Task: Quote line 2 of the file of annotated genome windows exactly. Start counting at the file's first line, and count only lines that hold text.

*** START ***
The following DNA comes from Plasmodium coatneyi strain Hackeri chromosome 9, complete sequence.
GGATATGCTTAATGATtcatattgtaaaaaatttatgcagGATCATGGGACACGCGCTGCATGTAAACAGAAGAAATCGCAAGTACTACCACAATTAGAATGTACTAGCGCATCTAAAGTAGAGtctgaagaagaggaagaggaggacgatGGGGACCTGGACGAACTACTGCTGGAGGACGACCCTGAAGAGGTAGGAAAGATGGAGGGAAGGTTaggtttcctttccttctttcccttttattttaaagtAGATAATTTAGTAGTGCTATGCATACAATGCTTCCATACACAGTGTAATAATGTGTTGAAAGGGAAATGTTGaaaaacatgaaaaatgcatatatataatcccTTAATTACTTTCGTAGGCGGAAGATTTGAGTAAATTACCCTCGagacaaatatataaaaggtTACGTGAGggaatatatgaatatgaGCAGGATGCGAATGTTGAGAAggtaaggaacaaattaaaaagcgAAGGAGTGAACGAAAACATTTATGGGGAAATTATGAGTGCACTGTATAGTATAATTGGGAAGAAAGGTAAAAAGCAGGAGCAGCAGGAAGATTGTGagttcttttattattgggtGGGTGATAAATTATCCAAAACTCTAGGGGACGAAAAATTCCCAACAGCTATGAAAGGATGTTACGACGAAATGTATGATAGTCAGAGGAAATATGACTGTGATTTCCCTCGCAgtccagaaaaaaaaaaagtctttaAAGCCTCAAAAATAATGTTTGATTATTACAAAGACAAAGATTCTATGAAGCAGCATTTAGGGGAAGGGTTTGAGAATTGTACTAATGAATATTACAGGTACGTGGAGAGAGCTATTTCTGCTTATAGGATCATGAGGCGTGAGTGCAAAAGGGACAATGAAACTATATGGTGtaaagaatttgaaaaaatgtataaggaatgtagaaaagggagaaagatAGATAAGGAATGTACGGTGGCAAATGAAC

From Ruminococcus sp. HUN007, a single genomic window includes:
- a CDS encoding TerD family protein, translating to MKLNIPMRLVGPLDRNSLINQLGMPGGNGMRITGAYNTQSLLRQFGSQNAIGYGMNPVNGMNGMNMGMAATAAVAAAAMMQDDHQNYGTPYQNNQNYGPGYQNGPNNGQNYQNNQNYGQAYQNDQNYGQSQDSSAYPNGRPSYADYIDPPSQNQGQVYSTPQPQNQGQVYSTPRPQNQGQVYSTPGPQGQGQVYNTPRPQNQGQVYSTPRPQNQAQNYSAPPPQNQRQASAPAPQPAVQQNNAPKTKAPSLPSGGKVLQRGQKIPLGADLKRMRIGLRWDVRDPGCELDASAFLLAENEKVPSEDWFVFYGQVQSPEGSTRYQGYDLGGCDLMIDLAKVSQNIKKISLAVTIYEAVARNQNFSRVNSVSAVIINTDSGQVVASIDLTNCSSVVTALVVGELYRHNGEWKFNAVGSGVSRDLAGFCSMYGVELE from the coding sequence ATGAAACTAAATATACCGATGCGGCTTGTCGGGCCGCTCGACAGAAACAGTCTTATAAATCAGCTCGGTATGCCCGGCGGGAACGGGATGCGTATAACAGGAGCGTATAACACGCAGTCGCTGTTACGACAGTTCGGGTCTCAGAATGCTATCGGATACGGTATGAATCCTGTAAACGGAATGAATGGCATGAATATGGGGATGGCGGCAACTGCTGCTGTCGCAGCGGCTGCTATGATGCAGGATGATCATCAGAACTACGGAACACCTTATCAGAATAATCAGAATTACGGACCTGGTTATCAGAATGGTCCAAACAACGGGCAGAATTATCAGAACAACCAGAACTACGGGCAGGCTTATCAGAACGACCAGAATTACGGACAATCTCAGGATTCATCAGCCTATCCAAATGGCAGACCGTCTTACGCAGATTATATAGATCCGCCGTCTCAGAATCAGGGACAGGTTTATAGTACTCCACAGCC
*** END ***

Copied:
GGATATGCTTAATGATtcatattgtaaaaaatttatgcagGATCATGGGACACGCGCTGCATGTAAACAGAAGAAATCGCAAGTACTACCACAATTAGAATGTACTAGCGCATCTAAAGTAGAGtctgaagaagaggaagaggaggacgatGGGGACCTGGACGAACTACTGCTGGAGGACGACCCTGAAGAGGTAGGAAAGATGGAGGGAAGGTTaggtttcctttccttctttcccttttattttaaagtAGATAATTTAGTAGTGCTATGCATACAATGCTTCCATACACAGTGTAATAATGTGTTGAAAGGGAAATGTTGaaaaacatgaaaaatgcatatatataatcccTTAATTACTTTCGTAGGCGGAAGATTTGAGTAAATTACCCTCGagacaaatatataaaaggtTACGTGAGggaatatatgaatatgaGCAGGATGCGAATGTTGAGAAggtaaggaacaaattaaaaagcgAAGGAGTGAACGAAAACATTTATGGGGAAATTATGAGTGCACTGTATAGTATAATTGGGAAGAAAGGTAAAAAGCAGGAGCAGCAGGAAGATTGTGagttcttttattattgggtGGGTGATAAATTATCCAAAACTCTAGGGGACGAAAAATTCCCAACAGCTATGAAAGGATGTTACGACGAAATGTATGATAGTCAGAGGAAATATGACTGTGATTTCCCTCGCAgtccagaaaaaaaaaaagtctttaAAGCCTCAAAAATAATGTTTGATTATTACAAAGACAAAGATTCTATGAAGCAGCATTTAGGGGAAGGGTTTGAGAATTGTACTAATGAATATTACAGGTACGTGGAGAGAGCTATTTCTGCTTATAGGATCATGAGGCGTGAGTGCAAAAGGGACAATGAAACTATATGGTGtaaagaatttgaaaaaatgtataaggaatgtagaaaagggagaaagatAGATAAGGAATGTACGGTGGCAAATGAAC